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The Genomic Basis of
Multiple Sclerosis (MS)

We do not know exactly what causes MS, but scientists believe that genetic make-up combined with environmental and lifestyle factors may be at play. The Genuity Science MS research study aims to explore this relationship between genomics, MS, and environmental/lifestyle factors in order to identify patterns that will help deepen our understanding of the disease.

Genuity Science is working to bridge the knowledge gap

Although many genomic variants (changes) have been linked to MS, the gap in knowledge between these identified variants and their link to the disease remains significant. While some research has already begun exploring how MS risk-variants directly bring about functional changes to gene expression and underlying biological pathways, more research is needed, and Genuity Science is focusing its MS research efforts to help bridge this knowledge shortfall.

Aims of the Genuity Science MS Study

  • to understand why some people develop MS and others do not
  • to determine why some people develop a mild form of the disease while others develop a more severe form
  • to identify significant lifestyle or environmental triggers among those with the disease
  • to identifying genetic markers that will help with the diagnosis of MS predict disease severity, and through our partnerships, identify more effective treatments for people with MS

Genomics Medicine for Precision Health

A genetic biomarker is described as a known DNA sequence that causes disease or is associated with susceptibility to disease. Using genetic biomarkers to predict the severity of MS for a person as well as how that person is likely to respond to treatment would tremendously improve our ability to manage the disease for that patient. Precision health is about prescribing an individual patient with the right drug, at the the right dose, at the right time. This would allow for earlier intervention and the increased potential to slow progression.

MS and Classification

Multiple Sclerosis (MS) is a complex neurological disorder caused by demyelination (damage to or loss of the protective layer around nerve cells) in the central nervous system. Symptom severity, disease progression and response to treatment varies significantly from person to person. This suggests that there are numerous complex processes taking place that may contribute to the development of the disease.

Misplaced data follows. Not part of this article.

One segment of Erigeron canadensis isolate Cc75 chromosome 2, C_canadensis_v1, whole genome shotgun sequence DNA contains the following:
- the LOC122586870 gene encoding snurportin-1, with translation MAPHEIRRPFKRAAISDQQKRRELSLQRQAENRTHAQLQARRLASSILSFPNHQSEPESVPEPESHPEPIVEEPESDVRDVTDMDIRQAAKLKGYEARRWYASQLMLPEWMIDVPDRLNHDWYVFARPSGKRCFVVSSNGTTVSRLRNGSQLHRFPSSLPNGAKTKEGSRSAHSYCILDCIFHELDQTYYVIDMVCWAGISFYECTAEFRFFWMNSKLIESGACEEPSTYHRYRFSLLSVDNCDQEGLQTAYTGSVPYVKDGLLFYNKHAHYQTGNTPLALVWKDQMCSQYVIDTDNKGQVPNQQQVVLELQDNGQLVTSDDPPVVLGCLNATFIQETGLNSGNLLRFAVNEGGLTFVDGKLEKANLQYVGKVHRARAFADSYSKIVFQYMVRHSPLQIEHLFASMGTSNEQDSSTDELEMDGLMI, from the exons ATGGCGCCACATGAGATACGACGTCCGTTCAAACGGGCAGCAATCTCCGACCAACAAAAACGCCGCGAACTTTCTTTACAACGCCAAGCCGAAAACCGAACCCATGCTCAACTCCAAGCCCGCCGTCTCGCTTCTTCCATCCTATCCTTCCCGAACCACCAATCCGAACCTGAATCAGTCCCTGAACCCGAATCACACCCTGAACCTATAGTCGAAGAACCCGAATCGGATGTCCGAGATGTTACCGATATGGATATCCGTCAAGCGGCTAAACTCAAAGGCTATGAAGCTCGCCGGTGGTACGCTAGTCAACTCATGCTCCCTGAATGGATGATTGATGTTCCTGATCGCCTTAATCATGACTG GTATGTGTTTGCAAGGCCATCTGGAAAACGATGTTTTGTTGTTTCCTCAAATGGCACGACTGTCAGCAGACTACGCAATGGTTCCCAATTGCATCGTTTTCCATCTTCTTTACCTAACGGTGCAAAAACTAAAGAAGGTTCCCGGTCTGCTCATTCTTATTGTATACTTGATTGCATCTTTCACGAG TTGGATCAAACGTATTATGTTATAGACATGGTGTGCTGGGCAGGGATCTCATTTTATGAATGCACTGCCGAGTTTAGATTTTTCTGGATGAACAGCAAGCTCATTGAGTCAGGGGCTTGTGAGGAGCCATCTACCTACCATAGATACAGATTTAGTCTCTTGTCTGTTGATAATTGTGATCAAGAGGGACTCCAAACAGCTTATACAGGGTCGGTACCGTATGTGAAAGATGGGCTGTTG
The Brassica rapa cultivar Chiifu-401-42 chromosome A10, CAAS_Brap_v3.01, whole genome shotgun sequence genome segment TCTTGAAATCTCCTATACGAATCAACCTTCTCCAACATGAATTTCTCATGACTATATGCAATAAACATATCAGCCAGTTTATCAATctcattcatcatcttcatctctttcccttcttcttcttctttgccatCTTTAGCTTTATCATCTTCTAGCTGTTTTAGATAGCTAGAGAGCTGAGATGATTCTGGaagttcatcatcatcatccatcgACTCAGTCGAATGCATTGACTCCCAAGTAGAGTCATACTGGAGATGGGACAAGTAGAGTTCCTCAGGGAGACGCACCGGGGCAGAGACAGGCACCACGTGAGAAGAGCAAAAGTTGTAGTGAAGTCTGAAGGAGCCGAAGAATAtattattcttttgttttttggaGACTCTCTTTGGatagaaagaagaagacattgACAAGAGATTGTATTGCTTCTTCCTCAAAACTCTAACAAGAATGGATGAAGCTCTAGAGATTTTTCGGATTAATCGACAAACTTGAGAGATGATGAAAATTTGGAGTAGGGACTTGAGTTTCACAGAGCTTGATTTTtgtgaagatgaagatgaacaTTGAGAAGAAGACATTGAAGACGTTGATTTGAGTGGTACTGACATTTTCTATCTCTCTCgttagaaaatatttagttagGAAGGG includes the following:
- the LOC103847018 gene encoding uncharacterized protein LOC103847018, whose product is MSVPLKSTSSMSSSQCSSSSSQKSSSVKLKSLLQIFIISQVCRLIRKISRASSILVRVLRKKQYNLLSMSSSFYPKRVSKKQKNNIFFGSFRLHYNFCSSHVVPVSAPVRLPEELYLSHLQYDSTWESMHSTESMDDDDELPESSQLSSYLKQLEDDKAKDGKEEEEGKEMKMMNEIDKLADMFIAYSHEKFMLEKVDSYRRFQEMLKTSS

MS can be classified into two main subtypes; relapsing remitting MS (RRMS) characterised by episodes of clinical relapse, and primary progressive MS (PPMS) where symptoms get progressively worse over time. RRMS is the most common type of MS (85-90%) and most patients will eventually develop secondary progressive MS (SPMS)6. Clinical symptoms of MS include issues with balance or coordination (including dizziness and vertigo), fatigue, sensory symptoms such as chronic pain or numbness, movement symptoms such as spasms, seizures or ataxia, optic neuritis, and bladder or bowel problems7.

Genuity Science's MS Research Study

The Genuity Science MS study is a population-based study, which means the data is grouped with thousands of other participants with MS so that researchers can identify patterns that may help answer some important questions about the disease. This exploration of genetic and environmental risk factors, as well as the biological processes associated with MS will contribute to a better overall understanding of MS, paving the way for the development of new treatments and earlier intervention therapies for MS patients.

Over 2000

people with MS have taken part in this study

Read our study updates
 2019   2020 

Participant Story

"When I read about the study being undertaken by Genuity Science it was a ‘no brainer for me’; I just had to take part."

Declan Groeger
MS Research Study Participant
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"I have thoroughly enjoyed working with Genuity and would happily collaborate with them on any other project in the future."

Prof Stephen Sawcer,
MS Collaborator
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Follow the Participant's Journey

Eligible volunteers at research study sites consent to participate in the research
A blood sample is collected from the research participants along with lifestyle and medical history

The sample is delivered to our genomics centre

DNA is extracted from the blood sample using a robotic system
The DNA sample then undergoes a rigorous quality control process
The DNA is genotyped on a chip to study a variety of important questions related to health, disease risk and drug response

The sample is whole genome sequenced, providing a letter-by-letter read of all 3.2 billion letters in an individual’s genome

Our scientists analyse the sequenced data of thousands of individuals in parallel to identify patterns and variations in the genome which may cause or contribute to certain medical conditions

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